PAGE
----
Average Trade - The average trade column on the results sheet is the first thing I tend to notice. It's the number that's most often used to determine expectations. Strong positive or strong negative numbers in this column would suggest a possible bullish or bearish edge.
Percent Profitable - Percent profitable helps to illustrate an edges consistency. It is a relatively important number because a high percent profitable suggests the odds of an extended drawdown would be low. As a trader controlling drawdown is important to me so I like to see high numbers in this column for bullish edges and low numbers for bearish edges.
Profit Factor - Profit factor is influenced by both win/loss ratio and average trade. It shows how large gross gains are versus gross losses. Here again I want to see high numbers for bullish studies and low numbers for bearish ones. I prefer to see a profit factor of at least two for bullish studies or at least 0.5 for bearish studies.

Win/loss ratio - This is probably the ratio I give the least amount of consideration to among those listed. Still it is preferable to see a strongly favorable win/loss ratio when considering a study’s worth. A positive win/loss ratio means you typically have more to gain on a trade than you have to lose. It will give a setup with a 50/50 chance of success (or sometimes worse) a positive expectancy.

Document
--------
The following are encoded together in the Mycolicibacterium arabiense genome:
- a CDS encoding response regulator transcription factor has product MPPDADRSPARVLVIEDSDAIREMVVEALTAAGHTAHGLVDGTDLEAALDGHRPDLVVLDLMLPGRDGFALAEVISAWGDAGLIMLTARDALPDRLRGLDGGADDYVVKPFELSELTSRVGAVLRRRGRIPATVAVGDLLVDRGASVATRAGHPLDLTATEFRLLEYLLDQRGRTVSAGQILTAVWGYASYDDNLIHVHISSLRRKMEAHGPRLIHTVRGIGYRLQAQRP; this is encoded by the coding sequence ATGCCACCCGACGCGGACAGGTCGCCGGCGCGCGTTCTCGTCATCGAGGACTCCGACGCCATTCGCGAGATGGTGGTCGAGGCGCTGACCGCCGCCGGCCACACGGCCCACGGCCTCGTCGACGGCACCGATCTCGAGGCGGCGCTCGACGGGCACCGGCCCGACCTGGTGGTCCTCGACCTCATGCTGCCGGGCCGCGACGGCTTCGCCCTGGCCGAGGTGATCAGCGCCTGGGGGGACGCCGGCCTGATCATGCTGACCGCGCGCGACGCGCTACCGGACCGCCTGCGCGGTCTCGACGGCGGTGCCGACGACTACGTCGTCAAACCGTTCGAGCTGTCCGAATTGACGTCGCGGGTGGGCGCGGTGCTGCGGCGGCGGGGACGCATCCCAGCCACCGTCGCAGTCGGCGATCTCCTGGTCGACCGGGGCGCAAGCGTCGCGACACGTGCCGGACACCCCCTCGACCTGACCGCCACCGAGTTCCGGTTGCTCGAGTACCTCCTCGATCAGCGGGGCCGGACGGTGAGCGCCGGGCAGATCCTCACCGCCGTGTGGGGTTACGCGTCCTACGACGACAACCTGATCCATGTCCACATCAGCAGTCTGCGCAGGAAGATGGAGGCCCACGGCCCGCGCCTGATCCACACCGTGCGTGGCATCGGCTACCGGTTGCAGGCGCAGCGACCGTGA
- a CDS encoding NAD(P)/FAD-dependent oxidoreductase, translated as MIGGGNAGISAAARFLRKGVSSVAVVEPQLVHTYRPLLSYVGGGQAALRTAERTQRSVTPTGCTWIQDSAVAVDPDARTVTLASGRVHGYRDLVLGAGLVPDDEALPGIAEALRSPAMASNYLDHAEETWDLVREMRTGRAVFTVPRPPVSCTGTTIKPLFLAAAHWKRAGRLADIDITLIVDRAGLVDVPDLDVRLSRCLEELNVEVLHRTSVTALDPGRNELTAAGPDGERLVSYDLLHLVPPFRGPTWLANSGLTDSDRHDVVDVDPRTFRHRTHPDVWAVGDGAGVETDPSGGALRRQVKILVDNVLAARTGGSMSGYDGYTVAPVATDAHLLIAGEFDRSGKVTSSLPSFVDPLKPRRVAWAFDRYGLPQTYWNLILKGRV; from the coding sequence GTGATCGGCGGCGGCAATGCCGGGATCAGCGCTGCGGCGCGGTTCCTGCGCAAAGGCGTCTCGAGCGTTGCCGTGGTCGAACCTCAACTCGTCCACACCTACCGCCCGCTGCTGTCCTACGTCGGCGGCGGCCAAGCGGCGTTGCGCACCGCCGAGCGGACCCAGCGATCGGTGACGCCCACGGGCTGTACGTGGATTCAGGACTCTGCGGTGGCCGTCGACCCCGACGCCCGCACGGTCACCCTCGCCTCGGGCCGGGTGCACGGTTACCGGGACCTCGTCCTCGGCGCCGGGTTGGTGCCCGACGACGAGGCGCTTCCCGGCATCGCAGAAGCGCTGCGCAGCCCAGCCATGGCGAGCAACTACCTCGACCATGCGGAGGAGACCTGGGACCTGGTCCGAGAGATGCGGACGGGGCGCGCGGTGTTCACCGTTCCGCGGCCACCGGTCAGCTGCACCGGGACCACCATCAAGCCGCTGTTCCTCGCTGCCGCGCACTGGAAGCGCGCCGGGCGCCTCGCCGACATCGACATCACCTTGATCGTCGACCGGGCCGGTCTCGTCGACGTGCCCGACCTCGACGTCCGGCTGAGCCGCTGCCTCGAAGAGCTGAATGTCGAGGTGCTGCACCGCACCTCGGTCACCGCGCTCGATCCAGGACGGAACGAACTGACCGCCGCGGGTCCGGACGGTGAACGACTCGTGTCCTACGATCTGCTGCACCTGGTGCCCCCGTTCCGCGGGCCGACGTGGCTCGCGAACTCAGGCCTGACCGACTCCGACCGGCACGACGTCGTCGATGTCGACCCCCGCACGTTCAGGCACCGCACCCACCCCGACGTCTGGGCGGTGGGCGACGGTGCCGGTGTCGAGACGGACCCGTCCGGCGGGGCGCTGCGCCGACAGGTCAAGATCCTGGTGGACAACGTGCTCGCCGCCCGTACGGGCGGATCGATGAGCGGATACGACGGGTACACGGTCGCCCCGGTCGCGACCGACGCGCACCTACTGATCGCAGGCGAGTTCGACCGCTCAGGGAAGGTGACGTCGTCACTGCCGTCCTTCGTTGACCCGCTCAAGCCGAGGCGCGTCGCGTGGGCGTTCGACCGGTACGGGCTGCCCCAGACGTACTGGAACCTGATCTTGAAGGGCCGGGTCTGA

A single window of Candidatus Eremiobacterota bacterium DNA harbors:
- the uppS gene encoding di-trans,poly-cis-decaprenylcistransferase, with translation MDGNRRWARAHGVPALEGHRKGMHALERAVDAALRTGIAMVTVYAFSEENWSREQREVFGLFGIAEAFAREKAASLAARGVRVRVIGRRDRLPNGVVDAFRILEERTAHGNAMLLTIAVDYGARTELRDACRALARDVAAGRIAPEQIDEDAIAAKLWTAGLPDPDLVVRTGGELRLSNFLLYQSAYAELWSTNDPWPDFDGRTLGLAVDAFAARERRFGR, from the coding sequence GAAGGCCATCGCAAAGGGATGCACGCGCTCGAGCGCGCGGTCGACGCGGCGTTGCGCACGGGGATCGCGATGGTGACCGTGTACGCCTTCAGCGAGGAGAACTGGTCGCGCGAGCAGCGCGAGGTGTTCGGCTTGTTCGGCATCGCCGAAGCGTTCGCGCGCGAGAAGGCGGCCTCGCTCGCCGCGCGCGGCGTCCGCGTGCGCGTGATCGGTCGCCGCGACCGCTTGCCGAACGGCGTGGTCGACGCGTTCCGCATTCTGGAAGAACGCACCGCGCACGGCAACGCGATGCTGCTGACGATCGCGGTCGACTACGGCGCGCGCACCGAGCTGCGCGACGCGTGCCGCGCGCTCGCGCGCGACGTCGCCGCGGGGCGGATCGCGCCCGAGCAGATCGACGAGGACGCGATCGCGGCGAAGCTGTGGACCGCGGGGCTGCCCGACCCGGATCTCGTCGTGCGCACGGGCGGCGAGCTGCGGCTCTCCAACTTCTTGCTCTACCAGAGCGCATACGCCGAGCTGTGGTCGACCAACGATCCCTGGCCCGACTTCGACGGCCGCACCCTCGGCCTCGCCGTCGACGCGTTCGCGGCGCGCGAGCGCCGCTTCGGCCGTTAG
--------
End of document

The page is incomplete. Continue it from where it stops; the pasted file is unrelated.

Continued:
Equity Curve – The equity curve is a visual representation of how the study has performed over time. It is important to consider for a few reasons. First, you want to see whether the edge has been steady or whether it is recently waxing or waning. Second, you want to see if the apparent statistical edge is the result of a few large outliers. This would suggest that a perceived edge may not be reliable. I could spend a lot of time discussing intricacies, but I think just a few pictures will provide a good idea of what I look for. Below are some equity curves that I have recently run and discussed in the subscriber letter. They are all real curves, but I have erased the setup criteria.